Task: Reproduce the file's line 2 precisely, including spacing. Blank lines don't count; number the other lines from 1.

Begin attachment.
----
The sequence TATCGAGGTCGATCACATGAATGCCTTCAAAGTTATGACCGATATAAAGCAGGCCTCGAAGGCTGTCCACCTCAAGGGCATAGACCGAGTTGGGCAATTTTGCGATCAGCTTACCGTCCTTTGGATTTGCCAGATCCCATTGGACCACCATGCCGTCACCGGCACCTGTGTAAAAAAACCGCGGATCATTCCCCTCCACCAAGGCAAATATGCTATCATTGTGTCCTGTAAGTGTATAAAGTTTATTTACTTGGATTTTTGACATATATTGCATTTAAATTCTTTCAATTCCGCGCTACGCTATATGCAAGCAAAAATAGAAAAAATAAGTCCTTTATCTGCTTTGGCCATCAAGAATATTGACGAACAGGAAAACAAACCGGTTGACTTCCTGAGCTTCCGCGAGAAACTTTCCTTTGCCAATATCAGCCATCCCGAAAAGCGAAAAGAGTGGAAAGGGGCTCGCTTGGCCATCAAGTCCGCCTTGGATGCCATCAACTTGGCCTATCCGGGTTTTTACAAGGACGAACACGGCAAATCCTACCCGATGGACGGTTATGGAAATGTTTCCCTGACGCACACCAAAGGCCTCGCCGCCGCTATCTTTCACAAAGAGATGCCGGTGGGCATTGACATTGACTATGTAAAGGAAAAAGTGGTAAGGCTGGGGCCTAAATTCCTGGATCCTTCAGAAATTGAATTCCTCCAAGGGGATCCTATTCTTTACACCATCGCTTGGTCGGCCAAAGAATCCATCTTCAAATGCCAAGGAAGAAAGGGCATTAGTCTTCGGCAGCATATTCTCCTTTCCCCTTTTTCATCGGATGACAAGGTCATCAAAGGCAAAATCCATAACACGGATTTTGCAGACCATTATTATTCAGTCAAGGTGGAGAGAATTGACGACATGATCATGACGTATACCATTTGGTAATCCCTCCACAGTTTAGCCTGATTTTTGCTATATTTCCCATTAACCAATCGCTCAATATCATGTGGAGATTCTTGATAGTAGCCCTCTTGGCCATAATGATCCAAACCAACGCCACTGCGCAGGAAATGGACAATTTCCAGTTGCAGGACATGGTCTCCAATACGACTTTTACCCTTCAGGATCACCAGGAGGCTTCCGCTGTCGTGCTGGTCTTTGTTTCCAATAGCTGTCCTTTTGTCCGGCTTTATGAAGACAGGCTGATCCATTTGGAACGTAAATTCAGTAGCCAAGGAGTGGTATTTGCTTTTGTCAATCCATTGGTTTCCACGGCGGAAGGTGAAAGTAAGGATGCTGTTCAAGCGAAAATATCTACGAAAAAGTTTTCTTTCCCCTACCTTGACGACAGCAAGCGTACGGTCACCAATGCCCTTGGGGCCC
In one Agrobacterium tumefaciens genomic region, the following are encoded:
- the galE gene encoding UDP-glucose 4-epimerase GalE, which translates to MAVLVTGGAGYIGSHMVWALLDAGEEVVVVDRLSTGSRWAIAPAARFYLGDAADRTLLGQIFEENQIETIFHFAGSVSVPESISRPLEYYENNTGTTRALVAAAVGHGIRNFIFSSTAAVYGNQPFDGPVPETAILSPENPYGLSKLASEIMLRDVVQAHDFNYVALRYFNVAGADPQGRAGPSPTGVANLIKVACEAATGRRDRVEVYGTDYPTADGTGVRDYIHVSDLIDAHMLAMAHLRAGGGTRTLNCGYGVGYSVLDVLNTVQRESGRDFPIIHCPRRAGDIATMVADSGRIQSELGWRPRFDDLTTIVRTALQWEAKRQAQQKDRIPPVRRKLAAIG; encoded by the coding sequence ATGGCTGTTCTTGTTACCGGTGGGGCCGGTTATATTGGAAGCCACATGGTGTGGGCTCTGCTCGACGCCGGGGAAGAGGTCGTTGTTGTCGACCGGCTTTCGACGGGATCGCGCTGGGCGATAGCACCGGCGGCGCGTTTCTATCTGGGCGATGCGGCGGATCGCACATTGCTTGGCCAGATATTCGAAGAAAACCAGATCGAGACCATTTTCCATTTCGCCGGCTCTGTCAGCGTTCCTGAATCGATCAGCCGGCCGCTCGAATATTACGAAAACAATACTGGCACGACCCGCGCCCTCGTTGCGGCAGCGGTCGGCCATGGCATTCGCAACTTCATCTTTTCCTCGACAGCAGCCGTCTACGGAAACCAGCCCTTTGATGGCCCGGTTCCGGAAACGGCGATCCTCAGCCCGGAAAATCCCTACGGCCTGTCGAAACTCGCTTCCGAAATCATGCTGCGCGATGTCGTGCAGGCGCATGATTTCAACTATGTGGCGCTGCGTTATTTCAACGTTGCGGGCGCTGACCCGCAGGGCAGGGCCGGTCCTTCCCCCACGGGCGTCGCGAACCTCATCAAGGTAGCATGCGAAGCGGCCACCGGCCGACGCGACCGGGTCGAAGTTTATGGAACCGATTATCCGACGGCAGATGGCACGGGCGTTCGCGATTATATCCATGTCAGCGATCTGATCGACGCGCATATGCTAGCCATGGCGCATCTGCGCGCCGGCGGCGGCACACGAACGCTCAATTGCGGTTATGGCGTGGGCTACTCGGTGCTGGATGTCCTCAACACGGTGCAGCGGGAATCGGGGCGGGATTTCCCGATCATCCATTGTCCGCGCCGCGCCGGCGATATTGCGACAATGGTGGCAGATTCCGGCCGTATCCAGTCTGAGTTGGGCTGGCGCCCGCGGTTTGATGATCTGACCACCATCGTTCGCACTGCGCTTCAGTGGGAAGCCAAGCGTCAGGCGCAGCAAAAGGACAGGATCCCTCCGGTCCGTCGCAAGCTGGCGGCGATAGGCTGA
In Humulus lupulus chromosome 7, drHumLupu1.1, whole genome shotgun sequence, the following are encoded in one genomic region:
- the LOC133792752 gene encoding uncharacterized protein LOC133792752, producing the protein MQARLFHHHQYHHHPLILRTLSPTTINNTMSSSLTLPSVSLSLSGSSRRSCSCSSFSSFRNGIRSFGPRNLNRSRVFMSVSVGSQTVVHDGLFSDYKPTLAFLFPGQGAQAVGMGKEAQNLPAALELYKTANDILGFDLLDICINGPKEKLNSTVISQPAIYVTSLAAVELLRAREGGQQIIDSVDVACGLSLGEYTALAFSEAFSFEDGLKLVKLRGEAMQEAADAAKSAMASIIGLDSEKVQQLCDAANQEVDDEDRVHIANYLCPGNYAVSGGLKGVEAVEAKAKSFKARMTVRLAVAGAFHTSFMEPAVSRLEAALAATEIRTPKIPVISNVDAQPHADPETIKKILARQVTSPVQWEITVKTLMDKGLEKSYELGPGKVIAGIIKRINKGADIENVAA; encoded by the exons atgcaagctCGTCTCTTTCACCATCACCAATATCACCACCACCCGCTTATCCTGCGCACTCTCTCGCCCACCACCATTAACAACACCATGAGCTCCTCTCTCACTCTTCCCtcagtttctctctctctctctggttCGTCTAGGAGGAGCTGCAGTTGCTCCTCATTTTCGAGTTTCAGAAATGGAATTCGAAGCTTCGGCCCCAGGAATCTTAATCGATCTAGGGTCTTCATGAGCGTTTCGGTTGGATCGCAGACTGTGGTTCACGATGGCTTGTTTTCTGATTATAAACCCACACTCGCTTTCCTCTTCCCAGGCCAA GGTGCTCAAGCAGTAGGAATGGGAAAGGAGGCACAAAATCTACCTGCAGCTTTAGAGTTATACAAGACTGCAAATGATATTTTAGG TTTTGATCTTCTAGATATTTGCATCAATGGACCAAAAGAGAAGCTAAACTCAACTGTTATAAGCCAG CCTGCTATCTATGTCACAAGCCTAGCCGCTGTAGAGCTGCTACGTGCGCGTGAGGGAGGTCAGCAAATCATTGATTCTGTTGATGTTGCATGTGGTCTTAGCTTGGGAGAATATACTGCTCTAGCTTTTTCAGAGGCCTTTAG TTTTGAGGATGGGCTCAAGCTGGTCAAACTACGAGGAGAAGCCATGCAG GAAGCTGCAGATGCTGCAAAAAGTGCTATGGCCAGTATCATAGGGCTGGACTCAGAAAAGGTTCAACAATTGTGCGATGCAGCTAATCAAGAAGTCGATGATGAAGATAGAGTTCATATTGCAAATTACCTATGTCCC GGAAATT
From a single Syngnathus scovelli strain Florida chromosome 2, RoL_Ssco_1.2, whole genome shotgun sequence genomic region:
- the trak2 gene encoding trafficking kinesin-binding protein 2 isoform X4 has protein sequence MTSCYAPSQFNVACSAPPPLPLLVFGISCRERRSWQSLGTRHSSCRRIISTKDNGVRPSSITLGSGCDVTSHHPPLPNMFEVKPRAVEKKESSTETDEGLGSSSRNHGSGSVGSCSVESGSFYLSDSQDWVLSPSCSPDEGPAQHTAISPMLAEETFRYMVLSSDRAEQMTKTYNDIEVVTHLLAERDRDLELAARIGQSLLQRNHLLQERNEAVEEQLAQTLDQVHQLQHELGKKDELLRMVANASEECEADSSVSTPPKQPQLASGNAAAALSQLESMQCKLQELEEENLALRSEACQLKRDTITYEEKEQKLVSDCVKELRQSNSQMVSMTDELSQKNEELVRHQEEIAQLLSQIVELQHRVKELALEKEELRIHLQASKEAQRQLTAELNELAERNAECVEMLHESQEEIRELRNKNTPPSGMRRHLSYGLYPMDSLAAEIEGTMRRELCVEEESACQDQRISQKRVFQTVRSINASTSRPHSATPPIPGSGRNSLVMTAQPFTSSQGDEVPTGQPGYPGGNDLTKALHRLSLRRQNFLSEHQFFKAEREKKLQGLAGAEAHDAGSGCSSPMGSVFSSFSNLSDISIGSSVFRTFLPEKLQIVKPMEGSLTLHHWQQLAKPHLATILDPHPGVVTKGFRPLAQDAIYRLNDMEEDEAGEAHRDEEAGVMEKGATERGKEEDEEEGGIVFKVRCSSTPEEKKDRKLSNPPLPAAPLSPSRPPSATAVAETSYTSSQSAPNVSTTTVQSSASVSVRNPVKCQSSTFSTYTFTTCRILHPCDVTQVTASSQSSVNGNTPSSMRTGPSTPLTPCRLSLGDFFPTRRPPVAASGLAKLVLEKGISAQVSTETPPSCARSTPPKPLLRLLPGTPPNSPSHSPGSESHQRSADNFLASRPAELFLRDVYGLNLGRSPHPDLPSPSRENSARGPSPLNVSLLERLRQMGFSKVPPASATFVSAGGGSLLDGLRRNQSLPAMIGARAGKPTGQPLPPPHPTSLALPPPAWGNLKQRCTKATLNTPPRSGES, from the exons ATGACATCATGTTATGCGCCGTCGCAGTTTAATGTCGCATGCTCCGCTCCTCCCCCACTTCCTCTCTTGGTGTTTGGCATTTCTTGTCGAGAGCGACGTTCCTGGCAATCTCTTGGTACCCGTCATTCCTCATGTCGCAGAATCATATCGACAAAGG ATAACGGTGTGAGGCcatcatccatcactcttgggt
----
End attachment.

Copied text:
In one Agrobacterium tumefaciens genomic region, the following are encoded: